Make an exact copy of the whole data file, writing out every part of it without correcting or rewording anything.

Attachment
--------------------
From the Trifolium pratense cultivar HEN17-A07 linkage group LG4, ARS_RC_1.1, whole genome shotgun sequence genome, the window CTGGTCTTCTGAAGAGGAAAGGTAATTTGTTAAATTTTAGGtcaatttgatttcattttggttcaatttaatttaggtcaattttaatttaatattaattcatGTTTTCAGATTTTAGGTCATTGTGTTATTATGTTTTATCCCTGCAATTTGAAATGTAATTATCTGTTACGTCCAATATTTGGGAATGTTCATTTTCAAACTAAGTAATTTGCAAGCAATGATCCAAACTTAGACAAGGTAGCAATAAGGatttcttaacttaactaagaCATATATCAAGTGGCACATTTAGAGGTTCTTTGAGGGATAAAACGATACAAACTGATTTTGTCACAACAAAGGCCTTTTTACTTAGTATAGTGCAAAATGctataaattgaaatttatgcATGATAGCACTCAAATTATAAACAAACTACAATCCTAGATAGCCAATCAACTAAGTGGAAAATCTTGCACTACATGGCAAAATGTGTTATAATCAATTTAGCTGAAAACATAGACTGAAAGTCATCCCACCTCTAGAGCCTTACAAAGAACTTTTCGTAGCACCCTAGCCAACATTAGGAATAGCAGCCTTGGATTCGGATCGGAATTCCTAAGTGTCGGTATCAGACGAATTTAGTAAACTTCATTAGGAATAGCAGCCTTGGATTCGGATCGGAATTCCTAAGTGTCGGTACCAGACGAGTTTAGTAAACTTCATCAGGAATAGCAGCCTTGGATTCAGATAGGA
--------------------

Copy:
From the Trifolium pratense cultivar HEN17-A07 linkage group LG4, ARS_RC_1.1, whole genome shotgun sequence genome, the window CTGGTCTTCTGAAGAGGAAAGGTAATTTGTTAAATTTTAGGtcaatttgatttcattttggttcaatttaatttaggtcaattttaatttaatattaattcatGTTTTCAGATTTTAGGTCATTGTGTTATTATGTTTTATCCCTGCAATTTGAAATGTAATTATCTGTTACGTCCAATATTTGGGAATGTTCATTTTCAAACTAAGTAATTTGCAAGCAATGATCCAAACTTAGACAAGGTAGCAATAAGGatttcttaacttaactaagaCATATATCAAGTGGCACATTTAGAGGTTCTTTGAGGGATAAAACGATACAAACTGATTTTGTCACAACAAAGGCCTTTTTACTTAGTATAGTGCAAAATGctataaattgaaatttatgcATGATAGCACTCAAATTATAAACAAACTACAATCCTAGATAGCCAATCAACTAAGTGGAAAATCTTGCACTACATGGCAAAATGTGTTATAATCAATTTAGCTGAAAACATAGACTGAAAGTCATCCCACCTCTAGAGCCTTACAAAGAACTTTTCGTAGCACCCTAGCCAACATTAGGAATAGCAGCCTTGGATTCGGATCGGAATTCCTAAGTGTCGGTATCAGACGAATTTAGTAAACTTCATTAGGAATAGCAGCCTTGGATTCGGATCGGAATTCCTAAGTGTCGGTACCAGACGAGTTTAGTAAACTTCATCAGGAATAGCAGCCTTGGATTCAGATAGGA